Maxine Beneba Clarke’s memoir The Hate Race is the story of an Australian childhood blighted by racism

Maxine Beneba Clarke lays bare the horrors of growing up black on the outskirts of Sydney, to parents of West Indian heritage.

Maxine Beneba Clarke was born and raised in the Sydney suburbs. Her parents – a mathematician and an actress – emigrated to Australia from England in the 1970s.

After success on her school’s debating team as a teenager, Clarke finds herself being interviewed as an entrant for the Lions Club Youth of the Year competition.

“Where are you from, Maxine?” asks one of her interviewers, so she takes a deep, patient breath and replies: Kellyville, Sydney.

“The woman smiled, as if mildly amused that I didn’t understand … ‘Where were your parents born, I mean, sweetheart?’”

What follows is like a scene from a nightmare in which one finds oneself scarily unable to communicate even the most simple information to one’s interlocutor.

Clarke writes: “‘My dad was born in Jamaica, my mum’s from Guyana,’ I said curtly but politely. ‘You mum’s from Ghana? I have an old friend who lived there for a while.’ Frank wrote something down on a notepad. ‘No, she’s from Guyana,’ I corrected him. ‘You must mean Ghana.’ Frank shook his head, smiling. ‘Guyana, in the West Indies,’ I said. ‘You have those striking African looks!’ he responded. ‘I very much doubt your mum’s from India.’ He and Susan chuckled.”

Compared with some of the more bile-filled attacks Clarke recounts in this memoir – the ute driver on a sleepy suburban road who slows down to scream at her to drown her own child; the vile names she's called by her classmates; the anonymous hate mail someone covertly slips between the pages of her school textbooks week-in, week-out for months – this example of small-minded ignorance might seem fairly benign, but The Hate Race expertly illustrates how racism is a one-sided war of attrition: "Somewhere along the line we give up counting," Clarke writes. "Somewhere along the line, we just give in. Somewhere along the line, we stop reporting. Somewhere along the line, we die a little."

It’s heartbreaking to read of Clarke’s school counsellor dismissing racist abuse as “a little bit of teasing”, a woman who immediately becomes more “businesslike” when Clarke tries claiming she has an eating disorder instead (the kind of issue associated with “pretty white girls”), “as if here was an actual real problem”.

But as I read, I was ashamed of the impotence, and of the indulgence, of my distress. “I don’t want sympathy,” rails Clarke internally when another mum on the school run attempts to comfort her after the encounter with the man in the ute, “I want to un-hear what I just heard, un-experience what just happened. If racism is a shortcoming of the heart, then experiencing it is an assault on the mind.”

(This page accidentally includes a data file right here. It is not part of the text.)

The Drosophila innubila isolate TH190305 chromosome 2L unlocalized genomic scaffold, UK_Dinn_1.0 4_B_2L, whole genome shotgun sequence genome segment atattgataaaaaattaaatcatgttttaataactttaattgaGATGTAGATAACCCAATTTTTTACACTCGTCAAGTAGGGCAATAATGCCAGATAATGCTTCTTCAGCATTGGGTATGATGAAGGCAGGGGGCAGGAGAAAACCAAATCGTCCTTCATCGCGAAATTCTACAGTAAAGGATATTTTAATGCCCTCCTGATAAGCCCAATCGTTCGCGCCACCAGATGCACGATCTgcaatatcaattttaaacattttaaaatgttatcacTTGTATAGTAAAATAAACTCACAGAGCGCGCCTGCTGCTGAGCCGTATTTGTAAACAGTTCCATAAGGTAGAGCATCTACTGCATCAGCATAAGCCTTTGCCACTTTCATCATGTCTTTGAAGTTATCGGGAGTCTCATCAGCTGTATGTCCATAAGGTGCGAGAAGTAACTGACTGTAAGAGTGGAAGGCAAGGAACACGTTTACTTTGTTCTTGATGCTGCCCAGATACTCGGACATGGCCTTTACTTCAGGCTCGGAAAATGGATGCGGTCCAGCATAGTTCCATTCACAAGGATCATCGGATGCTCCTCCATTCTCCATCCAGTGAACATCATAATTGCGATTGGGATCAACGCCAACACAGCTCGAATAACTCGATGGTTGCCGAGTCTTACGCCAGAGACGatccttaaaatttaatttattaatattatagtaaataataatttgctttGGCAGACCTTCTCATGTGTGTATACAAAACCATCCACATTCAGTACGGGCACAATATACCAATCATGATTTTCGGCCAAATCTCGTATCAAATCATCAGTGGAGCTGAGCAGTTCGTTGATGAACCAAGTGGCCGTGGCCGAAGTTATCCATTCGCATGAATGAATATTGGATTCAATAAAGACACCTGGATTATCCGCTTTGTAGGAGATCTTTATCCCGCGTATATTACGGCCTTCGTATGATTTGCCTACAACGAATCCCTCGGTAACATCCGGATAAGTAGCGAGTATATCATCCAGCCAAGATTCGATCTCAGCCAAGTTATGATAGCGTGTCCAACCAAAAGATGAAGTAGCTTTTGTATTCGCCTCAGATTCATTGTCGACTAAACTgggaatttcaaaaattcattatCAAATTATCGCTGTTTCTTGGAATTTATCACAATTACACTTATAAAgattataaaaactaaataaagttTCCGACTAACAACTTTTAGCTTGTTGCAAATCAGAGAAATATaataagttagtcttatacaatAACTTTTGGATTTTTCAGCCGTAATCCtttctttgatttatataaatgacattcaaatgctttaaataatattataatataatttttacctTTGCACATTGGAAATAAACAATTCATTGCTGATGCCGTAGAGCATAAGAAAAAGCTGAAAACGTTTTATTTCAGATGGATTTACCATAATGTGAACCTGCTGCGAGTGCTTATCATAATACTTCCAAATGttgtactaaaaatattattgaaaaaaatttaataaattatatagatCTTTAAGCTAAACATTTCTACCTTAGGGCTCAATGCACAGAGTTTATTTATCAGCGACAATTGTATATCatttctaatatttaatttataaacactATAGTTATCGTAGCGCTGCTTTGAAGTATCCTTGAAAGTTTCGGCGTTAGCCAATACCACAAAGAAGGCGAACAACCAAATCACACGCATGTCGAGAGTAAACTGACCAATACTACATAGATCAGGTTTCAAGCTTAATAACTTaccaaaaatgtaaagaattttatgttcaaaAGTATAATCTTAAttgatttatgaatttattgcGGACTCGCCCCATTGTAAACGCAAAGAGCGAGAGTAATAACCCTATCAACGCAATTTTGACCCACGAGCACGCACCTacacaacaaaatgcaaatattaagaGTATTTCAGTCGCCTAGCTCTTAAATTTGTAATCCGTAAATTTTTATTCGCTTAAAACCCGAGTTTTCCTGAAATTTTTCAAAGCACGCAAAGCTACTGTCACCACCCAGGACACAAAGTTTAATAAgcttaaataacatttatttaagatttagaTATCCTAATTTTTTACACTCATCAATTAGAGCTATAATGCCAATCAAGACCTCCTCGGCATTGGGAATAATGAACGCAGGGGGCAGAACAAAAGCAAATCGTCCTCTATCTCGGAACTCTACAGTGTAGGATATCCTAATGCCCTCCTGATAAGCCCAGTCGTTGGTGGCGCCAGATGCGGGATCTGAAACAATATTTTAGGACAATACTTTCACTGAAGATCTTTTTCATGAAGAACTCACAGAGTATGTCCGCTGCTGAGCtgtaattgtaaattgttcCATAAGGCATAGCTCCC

At times, it’s an outright attack on her sanity. Those around her deconstruct and reconstruct her identity, trapping her at every turn as she’s reduced to stereotypes both negative and positive. “It’s in your blood. You folks are built for it,” her sports teacher tells her, confused by her slow times running track. “What if I just needed coaching?” Clarke ponders; if she was good at running she’d be doing something “a real black person could do”.

One of the most interesting responses I came across to Jordan Peele's recent race-relations horror Get Out was a black viewer explaining how perfectly the sustained tension of the film replicated what it meant to go about one's day-to-day business as a black man in the United States: always vigilant, no more than one moment away from being attacked, verbally or physically.

Clarke’s extraordinary memoir achieves something similar. As she takes pains to point out at the end, in many ways her upbringing was “privileged”, but this is a book “about a very specific aspect of my childhood: interactions and misunderstandings around race and ethnicity”, the structure of which draws on oral storytelling traditions – “That folklore way West Indians always have of weaving a tale. This is how it happened – or else what’s a story for” – which is poignantly set against the colonial, white history of denying non-white narratives.

The only book in her school library about Jamaica contains a single page, “a footnote” at the end, about the slave trade; and what the children are taught about Australia’s own indigenous people is little short of lies: “Captain Phillip tried hard to be friendly but the Aborigines were violent and hostile,” reads their history textbook.

For all the horrors within its pages, The Hate Race is as elegantly written as its subject is important.

Clarke’s voice is rich, resonant and uncompromising, impossible to ignore.

Lucy Scholes is an independent journalist based in London.